Friday, 23 May 2014

The future for epilepsy

There are many misunderstandings around and certainly much stigma about epilepsy. This week was national epilepsy week, when the various organisations connected with this condition seek to raise awareness and fund raise for support.

I was pleased to be asked by 
Young Epilepsy to speak at their research launch in the State rooms of the Speaker’s House in the Commons. As the chair of their education committee told me, there is likely to be one person in every primary school with this condition and up to 5 in each secondary school. Young Epilepsy themselves run a world-renowned school and college at Lingfield in Surrey and do significant research there, as well as research with Great Ormond Street Hospital and UCL’s Institute of Child Health. 

This week’s event was launching Young Epilepsy’s 2014-2017 research programme, Creating Brighter Futures. Its two broad aims are to further identify the needs of the 112,000 young people in the UK who live with epilepsy, and then to support new strategies and interventions to make their lives better. These include everything from evidence of the effects of physical exercise on children with epilepsy, to embedding their work in Universities so that young people living with the condition are properly supported when living away from their families for the first time. There is still a long way to go before the public are as well-informed about epilepsy as they are about other conditions such as autism, but this kind of work is what we need to improve this situation.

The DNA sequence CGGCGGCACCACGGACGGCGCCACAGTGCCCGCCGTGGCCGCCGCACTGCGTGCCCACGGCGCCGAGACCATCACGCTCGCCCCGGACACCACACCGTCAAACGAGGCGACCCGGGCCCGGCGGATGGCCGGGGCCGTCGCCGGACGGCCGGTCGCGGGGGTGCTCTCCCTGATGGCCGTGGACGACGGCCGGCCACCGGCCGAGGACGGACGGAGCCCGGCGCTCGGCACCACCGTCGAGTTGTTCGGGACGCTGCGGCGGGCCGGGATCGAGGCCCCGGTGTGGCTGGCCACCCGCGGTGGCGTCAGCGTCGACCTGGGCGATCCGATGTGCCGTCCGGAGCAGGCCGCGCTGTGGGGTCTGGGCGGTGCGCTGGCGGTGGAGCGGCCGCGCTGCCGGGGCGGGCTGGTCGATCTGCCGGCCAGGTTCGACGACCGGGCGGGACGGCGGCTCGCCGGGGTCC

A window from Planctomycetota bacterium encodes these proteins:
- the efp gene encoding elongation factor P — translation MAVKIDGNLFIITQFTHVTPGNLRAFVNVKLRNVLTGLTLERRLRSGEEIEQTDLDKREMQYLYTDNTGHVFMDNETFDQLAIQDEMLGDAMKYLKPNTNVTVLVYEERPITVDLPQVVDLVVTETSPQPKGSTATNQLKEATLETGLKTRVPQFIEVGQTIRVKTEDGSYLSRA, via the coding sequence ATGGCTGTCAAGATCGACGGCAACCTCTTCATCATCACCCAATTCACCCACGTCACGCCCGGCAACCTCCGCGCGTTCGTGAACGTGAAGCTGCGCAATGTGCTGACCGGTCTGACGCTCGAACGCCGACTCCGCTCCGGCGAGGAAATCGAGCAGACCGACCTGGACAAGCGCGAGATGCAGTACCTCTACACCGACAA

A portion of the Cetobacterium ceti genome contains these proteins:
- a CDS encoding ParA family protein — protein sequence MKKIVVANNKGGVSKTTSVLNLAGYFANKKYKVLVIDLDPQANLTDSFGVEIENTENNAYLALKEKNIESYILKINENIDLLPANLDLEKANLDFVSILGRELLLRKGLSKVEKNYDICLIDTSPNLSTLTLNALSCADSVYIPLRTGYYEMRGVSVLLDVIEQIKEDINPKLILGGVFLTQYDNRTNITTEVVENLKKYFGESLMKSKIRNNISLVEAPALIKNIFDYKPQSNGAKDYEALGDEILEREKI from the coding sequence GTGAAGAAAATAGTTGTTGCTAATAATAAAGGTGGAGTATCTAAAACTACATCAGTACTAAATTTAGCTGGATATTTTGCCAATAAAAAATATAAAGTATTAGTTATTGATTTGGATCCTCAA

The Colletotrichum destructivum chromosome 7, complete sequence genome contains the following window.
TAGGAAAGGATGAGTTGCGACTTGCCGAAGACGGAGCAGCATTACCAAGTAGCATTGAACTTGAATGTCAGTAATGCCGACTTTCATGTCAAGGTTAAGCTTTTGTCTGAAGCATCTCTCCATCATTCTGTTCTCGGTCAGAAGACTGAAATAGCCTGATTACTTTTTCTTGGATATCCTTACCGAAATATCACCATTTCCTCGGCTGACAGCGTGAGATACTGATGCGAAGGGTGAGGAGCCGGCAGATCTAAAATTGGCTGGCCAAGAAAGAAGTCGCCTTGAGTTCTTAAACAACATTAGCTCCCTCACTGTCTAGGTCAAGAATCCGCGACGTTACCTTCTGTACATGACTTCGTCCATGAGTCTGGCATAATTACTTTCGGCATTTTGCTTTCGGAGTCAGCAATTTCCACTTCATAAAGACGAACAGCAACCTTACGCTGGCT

They have also nearly completed a £10 million fundraising initiative for new educational buildings, which will replace their school site in Lingfield with a modern building which is fit for purpose. If anyone can spare the money to complete the project - do get in touch! They cut the turf only a few weeks ago so the project is well on the way.

It was great to be able to support a charity that really shows the sector at its best. It combines campaigning and advocacy with research and delivery. It is an old charity - founded in 1897 - that has refocused and reformed over its long history, but it retains its core mission to support young people to live active lives. As I said at the launch, we depend on charities like this. They are indispensable in raising awareness and providing support.

And next up is to go down to Lingfield and visit. I promised that I would!

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